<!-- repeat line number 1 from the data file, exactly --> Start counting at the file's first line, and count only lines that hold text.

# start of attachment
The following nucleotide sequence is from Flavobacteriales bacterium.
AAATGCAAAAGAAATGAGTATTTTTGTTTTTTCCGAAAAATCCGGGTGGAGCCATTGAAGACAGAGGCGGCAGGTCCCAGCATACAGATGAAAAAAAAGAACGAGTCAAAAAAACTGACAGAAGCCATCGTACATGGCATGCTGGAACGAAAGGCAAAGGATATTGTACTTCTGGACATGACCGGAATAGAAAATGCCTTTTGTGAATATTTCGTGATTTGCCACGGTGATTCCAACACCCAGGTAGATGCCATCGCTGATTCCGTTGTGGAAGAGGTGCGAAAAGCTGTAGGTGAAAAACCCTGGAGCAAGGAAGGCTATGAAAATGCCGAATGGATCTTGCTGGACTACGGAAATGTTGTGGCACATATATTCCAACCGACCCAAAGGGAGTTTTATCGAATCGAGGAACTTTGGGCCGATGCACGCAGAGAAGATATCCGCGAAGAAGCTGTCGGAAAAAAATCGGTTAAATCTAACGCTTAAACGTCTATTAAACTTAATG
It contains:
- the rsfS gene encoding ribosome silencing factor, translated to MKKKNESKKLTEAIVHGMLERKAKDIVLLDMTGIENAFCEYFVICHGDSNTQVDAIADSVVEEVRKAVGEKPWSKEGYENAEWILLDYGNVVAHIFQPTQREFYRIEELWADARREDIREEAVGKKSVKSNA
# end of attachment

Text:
The following nucleotide sequence is from Flavobacteriales bacterium.